In this post you’ll have to indulge me…the Detail Fanatic in me is just itching to drool over the detail in the furniture I featured in yesterday’s post. My Zoom lens was working overtime, resistance is futile, let’s lean in close and take a look…
June 9, 2012
June 8, 2012
Following yesterday’s post we have arrived at the Kauri Museum in Northland…
Kauri was a highly prized timber in shipbuilding, house construction and flooring but to a far lesser extent for use in furniture.
This is because the more “interesting” wood contained sap…in fact I spy an amazingly beautiful piece of polished timber (first photo) with a label on it that reads:
” The Industry wanted and found, clean , straight grained and uninteresting first grade timber. The fancy grained and gum impregnated timber seen in the museaum was waste more often left in the bush or used as boiler firing“
Fortunately now we are enlightened and Kauri is quite rightly a highly protected tree and the museum has amassed a small collection of Kauri furniture. Personally, I’d have any of these pieces in my home in a heartbeat.
I even find it beyond belief that this beautiful wood was only considered as off-cuts and scrap material for almost the first 100 years of New Zealand’s Pakeha (white) settlement. Maori of course understood the value of Kauri too, but by all accounts used it sparingly for very special things like building ceremonial and ocean going Waka (canoes).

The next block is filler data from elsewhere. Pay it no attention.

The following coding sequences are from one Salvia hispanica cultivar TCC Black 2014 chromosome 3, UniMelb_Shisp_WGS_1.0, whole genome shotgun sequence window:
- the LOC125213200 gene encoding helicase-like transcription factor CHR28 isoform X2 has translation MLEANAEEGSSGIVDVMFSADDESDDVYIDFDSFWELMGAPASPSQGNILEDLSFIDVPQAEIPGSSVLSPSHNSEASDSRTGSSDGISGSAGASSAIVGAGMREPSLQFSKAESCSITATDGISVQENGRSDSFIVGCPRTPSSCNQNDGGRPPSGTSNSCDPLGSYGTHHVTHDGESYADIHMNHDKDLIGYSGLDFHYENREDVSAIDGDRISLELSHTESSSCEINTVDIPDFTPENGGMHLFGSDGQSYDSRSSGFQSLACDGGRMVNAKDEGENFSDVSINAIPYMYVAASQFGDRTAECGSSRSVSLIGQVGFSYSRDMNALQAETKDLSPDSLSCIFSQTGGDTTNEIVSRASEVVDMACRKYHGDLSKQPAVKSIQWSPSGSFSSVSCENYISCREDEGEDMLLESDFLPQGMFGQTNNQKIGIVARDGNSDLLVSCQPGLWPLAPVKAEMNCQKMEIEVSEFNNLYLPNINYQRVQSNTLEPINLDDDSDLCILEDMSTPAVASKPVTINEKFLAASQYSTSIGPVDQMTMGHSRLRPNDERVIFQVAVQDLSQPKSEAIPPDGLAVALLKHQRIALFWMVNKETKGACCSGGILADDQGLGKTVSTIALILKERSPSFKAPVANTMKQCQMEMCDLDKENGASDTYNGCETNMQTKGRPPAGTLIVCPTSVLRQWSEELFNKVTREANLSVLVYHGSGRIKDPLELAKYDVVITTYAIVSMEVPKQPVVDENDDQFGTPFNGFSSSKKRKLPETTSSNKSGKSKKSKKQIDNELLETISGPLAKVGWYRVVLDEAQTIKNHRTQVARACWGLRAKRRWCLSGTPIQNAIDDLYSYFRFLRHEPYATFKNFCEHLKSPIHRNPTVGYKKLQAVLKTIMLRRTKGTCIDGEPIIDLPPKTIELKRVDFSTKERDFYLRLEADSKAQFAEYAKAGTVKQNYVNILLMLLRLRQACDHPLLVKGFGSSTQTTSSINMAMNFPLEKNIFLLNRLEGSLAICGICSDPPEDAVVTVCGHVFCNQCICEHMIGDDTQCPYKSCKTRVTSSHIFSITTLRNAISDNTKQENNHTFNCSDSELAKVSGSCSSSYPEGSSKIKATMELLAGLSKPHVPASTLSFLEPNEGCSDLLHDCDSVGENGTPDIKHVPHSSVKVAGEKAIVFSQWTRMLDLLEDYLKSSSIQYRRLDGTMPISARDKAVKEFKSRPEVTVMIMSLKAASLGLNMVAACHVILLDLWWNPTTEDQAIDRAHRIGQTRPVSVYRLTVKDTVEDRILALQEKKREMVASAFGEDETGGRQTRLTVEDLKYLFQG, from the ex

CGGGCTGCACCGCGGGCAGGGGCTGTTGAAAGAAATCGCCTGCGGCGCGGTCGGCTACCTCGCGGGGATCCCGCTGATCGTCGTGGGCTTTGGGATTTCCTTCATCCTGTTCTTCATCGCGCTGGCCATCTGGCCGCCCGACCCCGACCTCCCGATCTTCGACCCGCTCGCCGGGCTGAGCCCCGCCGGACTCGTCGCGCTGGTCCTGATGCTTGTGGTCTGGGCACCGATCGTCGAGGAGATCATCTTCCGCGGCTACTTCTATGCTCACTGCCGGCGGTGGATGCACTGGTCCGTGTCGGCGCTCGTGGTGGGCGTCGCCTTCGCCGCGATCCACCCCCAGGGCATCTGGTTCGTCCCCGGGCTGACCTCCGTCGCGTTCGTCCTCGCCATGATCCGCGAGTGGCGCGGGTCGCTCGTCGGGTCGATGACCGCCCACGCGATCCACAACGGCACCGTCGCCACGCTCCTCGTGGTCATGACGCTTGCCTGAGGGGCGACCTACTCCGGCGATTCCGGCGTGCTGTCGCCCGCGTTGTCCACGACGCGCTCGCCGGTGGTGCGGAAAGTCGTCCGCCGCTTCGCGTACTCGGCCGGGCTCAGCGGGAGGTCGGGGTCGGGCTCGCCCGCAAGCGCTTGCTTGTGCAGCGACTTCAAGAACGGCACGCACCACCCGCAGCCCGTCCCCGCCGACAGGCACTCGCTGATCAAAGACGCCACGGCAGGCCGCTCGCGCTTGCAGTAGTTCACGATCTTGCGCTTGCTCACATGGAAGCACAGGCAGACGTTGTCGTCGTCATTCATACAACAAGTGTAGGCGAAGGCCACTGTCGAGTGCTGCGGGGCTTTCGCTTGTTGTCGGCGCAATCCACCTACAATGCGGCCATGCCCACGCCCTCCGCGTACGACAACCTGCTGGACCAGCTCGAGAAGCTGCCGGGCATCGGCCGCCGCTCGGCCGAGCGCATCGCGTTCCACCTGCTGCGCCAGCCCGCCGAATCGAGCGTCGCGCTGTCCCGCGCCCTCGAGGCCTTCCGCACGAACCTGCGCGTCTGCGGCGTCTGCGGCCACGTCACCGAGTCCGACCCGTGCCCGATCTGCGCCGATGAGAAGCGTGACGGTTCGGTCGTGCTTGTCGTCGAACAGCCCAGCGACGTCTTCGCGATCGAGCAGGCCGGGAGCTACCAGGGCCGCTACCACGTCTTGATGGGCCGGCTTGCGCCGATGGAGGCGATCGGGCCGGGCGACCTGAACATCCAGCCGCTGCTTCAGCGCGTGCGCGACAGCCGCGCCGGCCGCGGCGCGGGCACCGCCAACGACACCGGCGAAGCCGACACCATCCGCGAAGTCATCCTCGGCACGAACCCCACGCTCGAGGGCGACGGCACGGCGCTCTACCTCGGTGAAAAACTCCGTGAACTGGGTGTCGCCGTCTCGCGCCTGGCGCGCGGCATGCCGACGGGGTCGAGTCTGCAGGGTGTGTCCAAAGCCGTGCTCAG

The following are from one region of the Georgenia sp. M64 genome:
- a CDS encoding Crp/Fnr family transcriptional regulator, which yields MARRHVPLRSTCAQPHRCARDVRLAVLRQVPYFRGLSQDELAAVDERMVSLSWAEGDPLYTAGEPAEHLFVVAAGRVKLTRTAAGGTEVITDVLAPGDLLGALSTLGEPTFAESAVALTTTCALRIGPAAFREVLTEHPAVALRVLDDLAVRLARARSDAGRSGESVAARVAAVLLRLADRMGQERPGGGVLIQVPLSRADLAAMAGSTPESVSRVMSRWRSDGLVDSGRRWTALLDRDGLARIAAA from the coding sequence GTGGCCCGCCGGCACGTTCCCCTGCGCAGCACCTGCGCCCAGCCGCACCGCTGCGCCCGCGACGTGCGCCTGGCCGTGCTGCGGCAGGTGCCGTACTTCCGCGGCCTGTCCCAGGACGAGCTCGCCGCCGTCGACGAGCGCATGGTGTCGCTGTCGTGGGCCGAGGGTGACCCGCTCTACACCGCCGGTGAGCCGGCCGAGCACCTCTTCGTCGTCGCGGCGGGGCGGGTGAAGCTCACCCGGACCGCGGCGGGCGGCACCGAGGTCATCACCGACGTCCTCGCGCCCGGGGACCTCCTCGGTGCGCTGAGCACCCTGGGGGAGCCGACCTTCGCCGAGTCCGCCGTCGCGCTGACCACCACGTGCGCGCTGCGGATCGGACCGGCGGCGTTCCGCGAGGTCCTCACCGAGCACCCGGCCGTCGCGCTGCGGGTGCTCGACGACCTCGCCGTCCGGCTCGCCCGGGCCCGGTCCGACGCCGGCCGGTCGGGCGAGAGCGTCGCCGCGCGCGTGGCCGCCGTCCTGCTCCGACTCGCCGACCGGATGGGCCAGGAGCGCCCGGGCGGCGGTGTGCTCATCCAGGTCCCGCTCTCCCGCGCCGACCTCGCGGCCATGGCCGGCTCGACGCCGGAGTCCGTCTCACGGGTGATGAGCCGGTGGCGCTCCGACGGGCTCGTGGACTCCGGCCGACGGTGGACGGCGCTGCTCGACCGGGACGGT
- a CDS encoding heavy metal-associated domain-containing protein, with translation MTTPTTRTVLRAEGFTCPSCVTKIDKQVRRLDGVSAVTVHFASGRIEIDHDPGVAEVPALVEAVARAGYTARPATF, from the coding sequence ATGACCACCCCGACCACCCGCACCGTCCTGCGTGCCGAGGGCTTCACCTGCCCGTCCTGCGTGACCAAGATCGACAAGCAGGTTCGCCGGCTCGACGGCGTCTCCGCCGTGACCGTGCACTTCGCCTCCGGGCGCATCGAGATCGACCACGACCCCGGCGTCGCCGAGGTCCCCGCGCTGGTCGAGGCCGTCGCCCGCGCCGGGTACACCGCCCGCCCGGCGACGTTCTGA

There are many old grand villa style homes and public buildings in New Zealand that were build around 1900 that still boast stunning Kauri floors or staircases and in one way I’m pleased to see the wood put to good use (if the tree was going to be cut down anyway) but in many cases the “wastage” of wood was massive and on a scale that these days would be thought a reprehensible and moral tragedy.
In this post I’m taking a look at some of the beautiful furniture in the collection…
Ok, so there’s no way I’m getting these boats into my apartment but they are Kauri too.